Moment Work: Writing Performance, Fall 2010
TH 5950, section 1, Hist 5960, section 3, GWSS 5390, section 1; 1 credit
Mondays 7-9:30 p.m, November 1 – December 6
7-9:30 p.m., location TBD
Instructor: Leigh Fondakowski
Do you have an event, current or historical, that you are burning to explore on stage? Are you interested in the creation of art from current events or history?
Playwright and director Leigh Fondakowski, creator of The People’s Temple and head writer for The Laramie Project, teaches a rare six-week intensive course on how to create riveting theatrical plays from researched material and/or found text. Using a highly evolved process she has created through her work with Tectonic Theater Project, students will be guided through the process of translating current events, history, and interviews to the stage. Part discussion, part studio exploration, this step-by-step process teaches students how to think theatrically and how to create new work from real events. In addition to in-class meetings, the course will include direct observation of the process in action while Fondakowski workshops her newest project in Minneapolis in collaboration with the Department of Theatre Arts and Dance, The Institute for Advanced Study and The Playwrights’ Center. This course encourages participation from advanced undergraduate and graduate students interested in the creation, design or societal impact of theater.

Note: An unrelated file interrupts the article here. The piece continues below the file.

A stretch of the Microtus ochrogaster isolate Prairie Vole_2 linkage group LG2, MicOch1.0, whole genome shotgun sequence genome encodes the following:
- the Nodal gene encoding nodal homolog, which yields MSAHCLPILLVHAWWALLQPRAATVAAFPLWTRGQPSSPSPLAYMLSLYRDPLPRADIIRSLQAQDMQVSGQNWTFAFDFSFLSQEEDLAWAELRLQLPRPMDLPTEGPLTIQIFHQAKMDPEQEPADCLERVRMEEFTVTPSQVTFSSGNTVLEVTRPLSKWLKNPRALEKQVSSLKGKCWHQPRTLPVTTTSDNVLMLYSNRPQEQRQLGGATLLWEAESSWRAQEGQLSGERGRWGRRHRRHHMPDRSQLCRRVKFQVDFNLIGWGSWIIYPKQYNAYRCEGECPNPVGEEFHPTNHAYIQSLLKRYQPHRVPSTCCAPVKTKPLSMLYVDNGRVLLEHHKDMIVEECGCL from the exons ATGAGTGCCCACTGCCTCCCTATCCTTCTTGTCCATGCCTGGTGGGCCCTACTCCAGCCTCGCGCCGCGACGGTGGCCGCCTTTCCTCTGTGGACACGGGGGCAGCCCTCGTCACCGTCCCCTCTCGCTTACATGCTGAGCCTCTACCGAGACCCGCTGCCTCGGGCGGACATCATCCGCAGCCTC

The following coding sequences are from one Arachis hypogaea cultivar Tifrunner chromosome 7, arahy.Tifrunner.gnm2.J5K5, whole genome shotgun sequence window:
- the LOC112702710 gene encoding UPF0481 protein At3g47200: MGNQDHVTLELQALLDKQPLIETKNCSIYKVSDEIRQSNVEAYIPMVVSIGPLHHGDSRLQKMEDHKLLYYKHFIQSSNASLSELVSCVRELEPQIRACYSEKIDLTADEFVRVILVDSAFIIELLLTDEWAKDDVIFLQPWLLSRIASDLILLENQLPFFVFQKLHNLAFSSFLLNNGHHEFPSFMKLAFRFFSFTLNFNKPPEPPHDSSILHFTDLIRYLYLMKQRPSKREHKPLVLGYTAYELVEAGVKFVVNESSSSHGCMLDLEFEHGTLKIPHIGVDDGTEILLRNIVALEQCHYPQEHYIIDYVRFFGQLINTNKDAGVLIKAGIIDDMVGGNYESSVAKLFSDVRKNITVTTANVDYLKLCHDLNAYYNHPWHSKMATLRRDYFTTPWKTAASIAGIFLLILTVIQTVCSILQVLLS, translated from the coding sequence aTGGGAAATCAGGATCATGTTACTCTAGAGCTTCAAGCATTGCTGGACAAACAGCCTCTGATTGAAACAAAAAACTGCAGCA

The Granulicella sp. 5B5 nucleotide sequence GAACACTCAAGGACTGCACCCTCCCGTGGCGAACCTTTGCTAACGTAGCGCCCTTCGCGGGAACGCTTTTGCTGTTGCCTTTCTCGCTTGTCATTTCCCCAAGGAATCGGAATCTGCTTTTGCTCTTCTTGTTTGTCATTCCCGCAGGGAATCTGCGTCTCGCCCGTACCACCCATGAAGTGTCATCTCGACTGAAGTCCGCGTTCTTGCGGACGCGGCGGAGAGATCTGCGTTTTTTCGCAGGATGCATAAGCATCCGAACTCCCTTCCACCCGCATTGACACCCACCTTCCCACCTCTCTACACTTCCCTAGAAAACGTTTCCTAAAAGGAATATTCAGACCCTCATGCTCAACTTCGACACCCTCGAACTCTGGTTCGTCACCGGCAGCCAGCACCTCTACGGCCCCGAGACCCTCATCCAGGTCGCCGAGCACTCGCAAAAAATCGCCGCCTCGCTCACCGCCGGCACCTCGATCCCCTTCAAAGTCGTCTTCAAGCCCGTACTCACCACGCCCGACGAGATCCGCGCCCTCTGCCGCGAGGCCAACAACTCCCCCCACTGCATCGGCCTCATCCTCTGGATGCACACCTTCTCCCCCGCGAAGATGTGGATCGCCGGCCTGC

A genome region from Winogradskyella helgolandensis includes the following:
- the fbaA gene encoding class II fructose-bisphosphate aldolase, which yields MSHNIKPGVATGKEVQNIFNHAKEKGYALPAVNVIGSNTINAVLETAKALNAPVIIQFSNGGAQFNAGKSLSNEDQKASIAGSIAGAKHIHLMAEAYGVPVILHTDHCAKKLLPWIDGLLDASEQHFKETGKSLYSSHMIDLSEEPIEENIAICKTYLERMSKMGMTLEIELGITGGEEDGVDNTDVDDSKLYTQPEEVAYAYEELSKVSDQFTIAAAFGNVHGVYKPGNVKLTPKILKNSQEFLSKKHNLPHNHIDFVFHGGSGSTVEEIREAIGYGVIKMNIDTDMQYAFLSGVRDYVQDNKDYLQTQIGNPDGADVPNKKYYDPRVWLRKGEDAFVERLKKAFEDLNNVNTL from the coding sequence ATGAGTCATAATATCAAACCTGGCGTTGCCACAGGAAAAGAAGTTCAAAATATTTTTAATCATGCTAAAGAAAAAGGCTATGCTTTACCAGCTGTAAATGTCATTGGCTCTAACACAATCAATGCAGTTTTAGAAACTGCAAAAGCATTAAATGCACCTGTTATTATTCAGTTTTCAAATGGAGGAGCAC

Students will do writing exercises; they will also be evaluated on the basis of class participation.
The project that Fondakowski will workshop is her new play, Casa Cushman, about the life and work of 19th-century American actress Charlotte Cushman. One of the most important actresses of her time, Cushman was famous for her interpretation of the leading MALE roles in Shakespeare. Cushman continually challenged Victorian notions of gender in her stage portrayals of male characters and of strong, androgynous female characters. Cushman also played the man in every area of her life. She gathered around her an incredible circle of emancipated 19th-century women: painters, poets, sculptors and literary women, many of whom she financially supported.She had intense love affairs with several of them.
Fondakowski’s project is based on the collection in the Library of Congress of over 1,000 unpublished letters, written by Cushman to Emma Crow, the transcription of which has been a 10-year labor of love by scholar Lisa Merrill. Many of Cushman’s letters to Crow include the directive: “burn this letter,” but they were not burned. Preserved, they chronicle a passionate Victorian-era lesbian love story before such love was thought to exist.